Letters to Avoid Losing Touch

IMG_0830 By: Anna Sobczyk

Last month my best friend left for Senegal, Africa with the Peace Corps. All this past summer I dreaded the moment we would have to say goodbye. I knew communication with her would be next to none once she left. We promised to write letters, but the mail takes around two months to deliver—if it doesn’t get lost first.

This situation reminded me of a different friend who wrote “read when” letters to me when she left for her mission years ago. “Read when” letters (also called “open when” letters) are prewritten notes that help you remain  present in someone’s life even when they are far away. I kept every “read when” letter that my friend wrote for me, and they remain one of the most precious gifts I’ll ever receive. I decided to write the same letters as a gift for my Senegal-bound friend.

Sitting down to write the letters for my friend was honestly depressing. Every word I wrote was a constant reminder that she was leaving soon. The hardest letters were her birthday cards; those really drove home the fact that we wouldn’t share any adventures or experiences for two years. As emotionally draining as it was, I only wish I had written her more. I feel so much more at peace knowing that she’ll have birthday cards to open on her birthday, and that they can’t get lost in the mail. Even though I can’t support her in person, she can immediately turn to my words over and over again when she’s lonely or in need of a boost.

I know this won’t be the last set of “read when” letters I write. As my time at PSU nears its end, I recognize that graduation causes people to scatter. This first—but far from last—goodbye made me realize my lifelong friends and how determined I am to stay in touch with them past our PSU experience.

 

My Senioritis Self-Diagnosis

IMG_0830 By: Anna Sobczyk

Each year at PSU has challenged me in different ways. Time management is something I’m continually navigating as a student, and each year of school brings its own twists. Freshman year, I remember being so scared of falling behind in school and getting a bad grade that I kept to an extremely rigid schedule. I was still figuring out that I didn’t need to over-study; an A is still an A—regardless of whether you got a 94 percent or 100 percent in the class. However, back then classes were significantly easier.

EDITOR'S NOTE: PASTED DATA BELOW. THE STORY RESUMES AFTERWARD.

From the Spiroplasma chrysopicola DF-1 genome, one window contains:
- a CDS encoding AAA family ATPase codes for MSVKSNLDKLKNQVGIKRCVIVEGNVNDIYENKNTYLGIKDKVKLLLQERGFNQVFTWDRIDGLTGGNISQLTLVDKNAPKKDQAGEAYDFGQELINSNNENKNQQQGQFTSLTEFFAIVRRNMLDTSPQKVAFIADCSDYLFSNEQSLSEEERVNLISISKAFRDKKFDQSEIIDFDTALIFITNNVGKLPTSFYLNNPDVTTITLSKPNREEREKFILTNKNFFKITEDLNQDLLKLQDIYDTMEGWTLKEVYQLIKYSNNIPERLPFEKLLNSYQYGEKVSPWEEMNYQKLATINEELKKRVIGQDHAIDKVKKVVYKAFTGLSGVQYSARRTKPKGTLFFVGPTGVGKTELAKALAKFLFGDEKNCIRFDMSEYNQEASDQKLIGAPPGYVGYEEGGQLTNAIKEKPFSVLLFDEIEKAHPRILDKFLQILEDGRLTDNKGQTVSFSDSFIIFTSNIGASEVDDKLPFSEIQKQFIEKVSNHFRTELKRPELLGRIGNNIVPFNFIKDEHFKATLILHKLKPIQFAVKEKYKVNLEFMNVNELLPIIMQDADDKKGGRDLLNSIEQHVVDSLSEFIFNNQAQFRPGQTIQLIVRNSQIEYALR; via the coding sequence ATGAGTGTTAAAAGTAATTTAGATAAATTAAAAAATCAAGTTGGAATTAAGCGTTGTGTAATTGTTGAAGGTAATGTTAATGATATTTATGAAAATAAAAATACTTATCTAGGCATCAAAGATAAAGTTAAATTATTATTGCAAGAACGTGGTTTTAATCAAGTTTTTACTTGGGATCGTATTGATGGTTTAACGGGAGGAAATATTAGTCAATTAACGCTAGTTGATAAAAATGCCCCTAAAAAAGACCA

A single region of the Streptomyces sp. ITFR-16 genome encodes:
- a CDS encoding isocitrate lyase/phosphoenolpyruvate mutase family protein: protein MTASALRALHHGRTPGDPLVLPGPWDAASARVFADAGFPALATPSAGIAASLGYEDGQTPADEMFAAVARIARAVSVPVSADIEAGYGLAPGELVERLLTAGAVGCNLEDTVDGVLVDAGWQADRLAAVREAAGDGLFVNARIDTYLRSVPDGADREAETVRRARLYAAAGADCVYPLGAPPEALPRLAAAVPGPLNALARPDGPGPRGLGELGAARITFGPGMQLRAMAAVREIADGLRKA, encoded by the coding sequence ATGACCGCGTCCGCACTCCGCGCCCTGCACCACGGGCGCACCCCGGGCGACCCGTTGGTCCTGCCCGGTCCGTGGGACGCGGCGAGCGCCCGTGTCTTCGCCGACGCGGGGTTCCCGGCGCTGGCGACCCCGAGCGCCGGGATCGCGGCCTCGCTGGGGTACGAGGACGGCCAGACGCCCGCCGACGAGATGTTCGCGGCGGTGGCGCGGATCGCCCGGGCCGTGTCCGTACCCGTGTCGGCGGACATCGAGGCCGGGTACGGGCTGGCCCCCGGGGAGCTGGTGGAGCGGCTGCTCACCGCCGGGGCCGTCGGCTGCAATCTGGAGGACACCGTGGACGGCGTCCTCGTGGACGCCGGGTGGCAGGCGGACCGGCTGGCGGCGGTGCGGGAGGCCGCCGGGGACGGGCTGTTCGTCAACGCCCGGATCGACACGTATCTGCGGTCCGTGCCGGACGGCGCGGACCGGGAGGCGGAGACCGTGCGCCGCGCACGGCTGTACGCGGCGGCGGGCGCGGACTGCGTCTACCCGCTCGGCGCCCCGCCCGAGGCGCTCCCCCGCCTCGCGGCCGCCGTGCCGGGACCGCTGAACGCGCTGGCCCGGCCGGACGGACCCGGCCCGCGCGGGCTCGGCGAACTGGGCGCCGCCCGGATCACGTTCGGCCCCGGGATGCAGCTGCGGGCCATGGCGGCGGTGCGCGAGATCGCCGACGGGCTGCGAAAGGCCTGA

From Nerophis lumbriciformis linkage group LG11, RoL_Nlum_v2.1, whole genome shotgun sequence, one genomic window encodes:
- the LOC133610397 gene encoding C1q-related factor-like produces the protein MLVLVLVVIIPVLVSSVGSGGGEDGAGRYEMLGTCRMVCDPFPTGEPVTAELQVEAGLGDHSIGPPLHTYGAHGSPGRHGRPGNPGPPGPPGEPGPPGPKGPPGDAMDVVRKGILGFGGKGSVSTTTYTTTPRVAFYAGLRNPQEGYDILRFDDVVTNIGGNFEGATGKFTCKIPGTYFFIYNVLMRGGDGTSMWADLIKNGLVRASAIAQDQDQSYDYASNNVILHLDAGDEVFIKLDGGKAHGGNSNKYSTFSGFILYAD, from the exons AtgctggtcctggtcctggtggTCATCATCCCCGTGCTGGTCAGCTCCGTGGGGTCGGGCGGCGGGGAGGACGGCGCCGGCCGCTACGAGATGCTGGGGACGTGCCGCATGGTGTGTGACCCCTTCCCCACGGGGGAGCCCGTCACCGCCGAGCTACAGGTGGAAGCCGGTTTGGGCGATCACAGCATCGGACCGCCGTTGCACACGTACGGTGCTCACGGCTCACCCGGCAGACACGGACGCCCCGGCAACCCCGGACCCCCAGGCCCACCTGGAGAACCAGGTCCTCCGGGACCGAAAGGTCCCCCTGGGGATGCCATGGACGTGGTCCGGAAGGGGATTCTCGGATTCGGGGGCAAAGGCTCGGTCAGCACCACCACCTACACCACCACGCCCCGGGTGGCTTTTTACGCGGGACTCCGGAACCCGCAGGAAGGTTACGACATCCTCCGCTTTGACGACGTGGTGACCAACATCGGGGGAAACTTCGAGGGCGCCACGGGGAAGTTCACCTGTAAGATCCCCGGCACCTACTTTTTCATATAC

Come my sophomore and junior years, I constantly thought to myself, “Why was I ever stressed as a freshman?” I had so much unrealized free time, classes were easy, and I had no idea what being busy actually felt like. As a sophomore and junior, I was constantly challenged to find the balance between school, work, and my personal life. I still had the self-discipline from my first year of college, but I learned to be more flexible with my schedule to allow life to happen. I started to enjoy the sense of purpose I found in being busy and working toward a math degree.

Now, my senior year has rolled around. Instead of getting better at time management , I have gotten worse. I have diagnosed myself with senioritis—and I’ve got it bad.